by Aidal Rahl
The technology industry seems to be in a constant state of regeneration, as each passing year sees exciting new tech startups bring revolutionary forces to the table for the benefit of customers everywhere. This year is no exception to that rule, with a large number of startups around the world that are hoping to transform the way people use their smartphones, tablets, and traditional computers. Among all of these exciting new tech startups, however, there are three that seem to stand just a bit above the crowd with an even higher level of promise and innovation.
Gagan Dhillon and Andrew Blejde created the Cause.it mobile app in 2011 with the hope of getting people more engaged with charitable work and even charitable giving. Both men saw a need for increased awareness of charities and greater involvement by people of all ages. When they noticed that there was no current market for such a service, they immediately got to work.
Cause.it is not actually “new” in most consumers’ minds, as they have probably seen it in action at least once via a Facebook post or another social media outlet. In 2013, though, the group is looking to attract more capital and eventually profits through a for-pay service.
Long offered to charities and volunteers for free, the duo will push through a small change this year that charges nonprofits a flat, $50 fee to connect directly to their most enthusiastic supporters and volunteers. If the app can do for charity work what social media has done for social cohesiveness around the world, this application could be a seriously exciting prospect in 2013 and years to come.
Entrepreneur and self-proclaimed geek Greg Kraios started 250ok in 2011 in order to solve a problem that most people never realized they had. The service’s goal is to determine whether an email was delivered to a recipient’s inbox, spam folder, or even their trash folder, and then alert the sender to the ultimate destination of that email. To some who do not engage in corporate email or promotional mailing, it might sound a bit creepy. Kraios insists that’s not the case.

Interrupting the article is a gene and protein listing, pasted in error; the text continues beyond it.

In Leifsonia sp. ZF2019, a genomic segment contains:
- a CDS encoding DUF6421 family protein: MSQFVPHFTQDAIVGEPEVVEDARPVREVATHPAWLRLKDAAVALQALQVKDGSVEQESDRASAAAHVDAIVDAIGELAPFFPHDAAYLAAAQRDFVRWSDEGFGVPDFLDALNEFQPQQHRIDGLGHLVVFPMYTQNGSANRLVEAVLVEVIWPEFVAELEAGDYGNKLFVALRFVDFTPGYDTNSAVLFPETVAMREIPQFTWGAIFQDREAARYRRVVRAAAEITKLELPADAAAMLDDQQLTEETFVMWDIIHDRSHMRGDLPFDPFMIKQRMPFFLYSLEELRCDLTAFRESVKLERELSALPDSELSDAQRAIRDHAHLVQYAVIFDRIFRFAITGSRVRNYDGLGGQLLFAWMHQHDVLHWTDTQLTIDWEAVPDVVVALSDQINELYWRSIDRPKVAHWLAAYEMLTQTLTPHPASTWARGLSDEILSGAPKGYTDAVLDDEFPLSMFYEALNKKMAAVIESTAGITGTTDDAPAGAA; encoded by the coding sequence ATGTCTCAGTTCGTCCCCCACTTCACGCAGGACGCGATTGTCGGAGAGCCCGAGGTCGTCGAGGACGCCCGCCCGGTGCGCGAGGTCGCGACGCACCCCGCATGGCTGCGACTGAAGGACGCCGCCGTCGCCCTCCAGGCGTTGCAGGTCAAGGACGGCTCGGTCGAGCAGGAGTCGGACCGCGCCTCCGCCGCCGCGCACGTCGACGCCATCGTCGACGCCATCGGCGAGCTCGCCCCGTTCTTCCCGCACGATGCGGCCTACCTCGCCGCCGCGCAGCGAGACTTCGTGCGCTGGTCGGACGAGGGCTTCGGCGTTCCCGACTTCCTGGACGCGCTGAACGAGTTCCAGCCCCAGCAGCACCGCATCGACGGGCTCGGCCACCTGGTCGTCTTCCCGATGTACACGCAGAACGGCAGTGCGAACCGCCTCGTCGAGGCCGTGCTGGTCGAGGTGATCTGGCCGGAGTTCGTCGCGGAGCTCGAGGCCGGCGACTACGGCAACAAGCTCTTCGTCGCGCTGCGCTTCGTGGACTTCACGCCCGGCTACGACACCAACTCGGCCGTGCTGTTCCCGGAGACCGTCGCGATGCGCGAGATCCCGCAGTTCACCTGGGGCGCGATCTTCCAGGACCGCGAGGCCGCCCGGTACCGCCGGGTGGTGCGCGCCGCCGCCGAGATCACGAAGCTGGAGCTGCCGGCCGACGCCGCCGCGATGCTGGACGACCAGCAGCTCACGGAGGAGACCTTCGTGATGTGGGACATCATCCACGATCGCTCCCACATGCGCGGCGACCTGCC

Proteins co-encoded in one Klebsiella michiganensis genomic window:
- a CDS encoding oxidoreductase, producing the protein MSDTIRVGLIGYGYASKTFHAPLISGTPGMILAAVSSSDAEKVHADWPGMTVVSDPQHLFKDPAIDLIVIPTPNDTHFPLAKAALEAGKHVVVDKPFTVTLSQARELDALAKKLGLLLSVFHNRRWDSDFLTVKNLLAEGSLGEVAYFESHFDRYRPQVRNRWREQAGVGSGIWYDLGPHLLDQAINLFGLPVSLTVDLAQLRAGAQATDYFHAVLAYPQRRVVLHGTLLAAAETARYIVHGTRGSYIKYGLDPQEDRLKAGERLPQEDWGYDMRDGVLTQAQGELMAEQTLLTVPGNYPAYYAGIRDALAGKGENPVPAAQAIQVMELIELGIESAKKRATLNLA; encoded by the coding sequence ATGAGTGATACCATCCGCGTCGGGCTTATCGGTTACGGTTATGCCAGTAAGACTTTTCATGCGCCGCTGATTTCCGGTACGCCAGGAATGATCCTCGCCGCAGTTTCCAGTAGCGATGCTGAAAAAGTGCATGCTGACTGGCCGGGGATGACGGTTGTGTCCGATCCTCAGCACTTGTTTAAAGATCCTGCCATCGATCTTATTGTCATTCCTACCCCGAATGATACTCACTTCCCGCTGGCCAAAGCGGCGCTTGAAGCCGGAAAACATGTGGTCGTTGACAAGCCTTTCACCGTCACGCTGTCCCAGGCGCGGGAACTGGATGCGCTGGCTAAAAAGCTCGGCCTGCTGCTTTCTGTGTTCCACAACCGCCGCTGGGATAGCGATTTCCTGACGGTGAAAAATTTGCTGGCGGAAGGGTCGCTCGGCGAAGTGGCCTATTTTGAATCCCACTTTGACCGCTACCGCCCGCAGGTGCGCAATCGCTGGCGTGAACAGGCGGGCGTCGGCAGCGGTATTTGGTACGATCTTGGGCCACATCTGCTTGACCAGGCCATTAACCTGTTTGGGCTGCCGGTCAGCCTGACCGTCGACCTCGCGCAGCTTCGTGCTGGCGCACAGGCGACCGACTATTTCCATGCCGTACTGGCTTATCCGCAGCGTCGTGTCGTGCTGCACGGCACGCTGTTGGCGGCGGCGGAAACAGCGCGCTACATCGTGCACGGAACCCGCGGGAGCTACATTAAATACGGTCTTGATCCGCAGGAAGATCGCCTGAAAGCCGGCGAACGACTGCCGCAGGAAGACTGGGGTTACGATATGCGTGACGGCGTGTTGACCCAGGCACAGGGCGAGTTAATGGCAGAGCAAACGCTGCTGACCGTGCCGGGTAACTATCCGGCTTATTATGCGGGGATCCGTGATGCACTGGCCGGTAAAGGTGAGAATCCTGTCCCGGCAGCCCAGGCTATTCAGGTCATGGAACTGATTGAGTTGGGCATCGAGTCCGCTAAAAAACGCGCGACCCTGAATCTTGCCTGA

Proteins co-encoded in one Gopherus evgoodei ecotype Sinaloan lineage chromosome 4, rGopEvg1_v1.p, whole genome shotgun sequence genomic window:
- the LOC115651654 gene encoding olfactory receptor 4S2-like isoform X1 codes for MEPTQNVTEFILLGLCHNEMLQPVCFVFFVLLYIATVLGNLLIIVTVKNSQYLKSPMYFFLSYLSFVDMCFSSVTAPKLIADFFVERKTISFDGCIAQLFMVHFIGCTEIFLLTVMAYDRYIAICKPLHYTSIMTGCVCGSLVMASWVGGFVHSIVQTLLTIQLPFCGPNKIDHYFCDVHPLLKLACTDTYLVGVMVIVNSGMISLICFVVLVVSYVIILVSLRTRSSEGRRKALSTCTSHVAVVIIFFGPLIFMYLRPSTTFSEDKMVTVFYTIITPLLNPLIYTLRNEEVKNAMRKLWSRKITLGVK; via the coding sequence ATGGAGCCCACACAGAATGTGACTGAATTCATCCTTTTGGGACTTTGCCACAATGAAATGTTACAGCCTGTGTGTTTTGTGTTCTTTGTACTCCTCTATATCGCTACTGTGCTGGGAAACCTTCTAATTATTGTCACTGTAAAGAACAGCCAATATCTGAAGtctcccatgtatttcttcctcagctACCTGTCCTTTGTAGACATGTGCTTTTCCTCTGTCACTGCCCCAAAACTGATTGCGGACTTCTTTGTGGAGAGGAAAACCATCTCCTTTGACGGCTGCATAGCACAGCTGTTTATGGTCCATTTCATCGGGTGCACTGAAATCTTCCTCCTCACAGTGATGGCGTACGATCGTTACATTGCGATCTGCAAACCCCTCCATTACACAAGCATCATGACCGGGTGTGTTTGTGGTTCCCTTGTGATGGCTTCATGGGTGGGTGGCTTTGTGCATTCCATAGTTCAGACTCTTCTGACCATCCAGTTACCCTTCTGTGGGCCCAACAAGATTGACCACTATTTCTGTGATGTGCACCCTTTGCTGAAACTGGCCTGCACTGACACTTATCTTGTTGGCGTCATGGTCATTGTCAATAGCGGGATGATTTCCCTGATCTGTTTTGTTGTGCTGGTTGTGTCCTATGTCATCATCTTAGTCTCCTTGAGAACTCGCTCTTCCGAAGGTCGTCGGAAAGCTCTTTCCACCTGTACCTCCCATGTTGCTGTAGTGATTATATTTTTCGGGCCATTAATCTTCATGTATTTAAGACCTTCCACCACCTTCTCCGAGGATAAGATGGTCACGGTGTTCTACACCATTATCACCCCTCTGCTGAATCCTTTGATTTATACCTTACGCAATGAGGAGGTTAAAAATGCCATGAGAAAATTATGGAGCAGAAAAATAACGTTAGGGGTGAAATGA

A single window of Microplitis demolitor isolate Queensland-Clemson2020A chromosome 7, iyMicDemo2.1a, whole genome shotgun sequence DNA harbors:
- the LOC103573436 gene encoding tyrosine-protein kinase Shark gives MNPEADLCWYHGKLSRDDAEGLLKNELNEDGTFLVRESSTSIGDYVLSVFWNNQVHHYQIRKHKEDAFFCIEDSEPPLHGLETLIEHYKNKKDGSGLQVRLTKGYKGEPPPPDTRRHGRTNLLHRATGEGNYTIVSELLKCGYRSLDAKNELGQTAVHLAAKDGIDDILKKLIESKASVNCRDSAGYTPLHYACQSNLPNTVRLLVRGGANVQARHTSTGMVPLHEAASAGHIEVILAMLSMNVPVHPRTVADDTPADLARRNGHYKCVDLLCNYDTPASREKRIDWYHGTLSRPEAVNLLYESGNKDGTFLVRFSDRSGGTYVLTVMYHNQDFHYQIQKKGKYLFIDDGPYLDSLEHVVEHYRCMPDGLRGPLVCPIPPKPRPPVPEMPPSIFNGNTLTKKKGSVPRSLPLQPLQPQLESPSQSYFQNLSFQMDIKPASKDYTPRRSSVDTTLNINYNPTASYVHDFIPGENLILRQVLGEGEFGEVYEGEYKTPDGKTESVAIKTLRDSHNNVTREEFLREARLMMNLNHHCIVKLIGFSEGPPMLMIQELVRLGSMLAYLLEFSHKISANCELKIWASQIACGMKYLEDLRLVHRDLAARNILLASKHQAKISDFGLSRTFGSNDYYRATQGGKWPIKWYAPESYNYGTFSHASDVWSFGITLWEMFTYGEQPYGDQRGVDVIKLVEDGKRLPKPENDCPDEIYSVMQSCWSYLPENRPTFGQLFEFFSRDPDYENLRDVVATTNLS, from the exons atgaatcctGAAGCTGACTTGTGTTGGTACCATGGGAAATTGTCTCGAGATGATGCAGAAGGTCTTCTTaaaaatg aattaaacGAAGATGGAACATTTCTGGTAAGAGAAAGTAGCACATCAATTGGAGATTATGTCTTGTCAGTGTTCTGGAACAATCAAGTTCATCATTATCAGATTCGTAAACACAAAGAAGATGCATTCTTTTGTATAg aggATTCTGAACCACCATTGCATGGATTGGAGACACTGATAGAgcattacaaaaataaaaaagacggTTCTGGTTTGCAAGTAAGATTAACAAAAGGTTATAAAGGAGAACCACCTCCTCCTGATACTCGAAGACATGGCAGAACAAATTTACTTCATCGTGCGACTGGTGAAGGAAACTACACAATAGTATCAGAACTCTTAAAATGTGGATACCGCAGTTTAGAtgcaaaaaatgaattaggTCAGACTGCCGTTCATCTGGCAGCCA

Instead, he cites the need for companies to determine whether or not they’re actually reaching as many people with their email as they think they are. If they send out 2,000 emails and half go to the spam folder where they’re never seen, that’s a waste. The company at present only knows that the email was successfully delivered. They do not know where it ended up. Solving this problem could easily transform email marketing.
The push to go thinner, lighter, and longer with today’s mobile devices is largely limited by the size of the battery needed to power that device for at least a full day’s use. Those batteries are not bulky by any means, but they certainly are when one examines the size of the battery in relation to the size of the device that they power.
Christine Ho and Brooks Kincaid, founders of Imprint Energy, have an alternative to the bulky battery. They’ve created a battery that’s as flexible as a thin piece of plastic. Best of all, it can be sized to hold the same charge as larger batteries without coming close to them in size. With tech like that, the company may soon find themselves field calls from the likes of Samsung and Apple, among others.
Plenty of Promise for These and Other Startups
The upcoming year is shaping up to be one that is thinner, lighter, more connected, and more charitable, than ever before. The charge toward those realities is being led by startups that have new ideas about how people should charge their phones, volunteer with a nonprofit, and even reach others via email. All told, it’s an exciting time to be an observer in today’s fast-moving technology industry.
This article was contributed by Aidal Rahl of OrderSatTV.com, a website offering deals on satellite TV and internet services.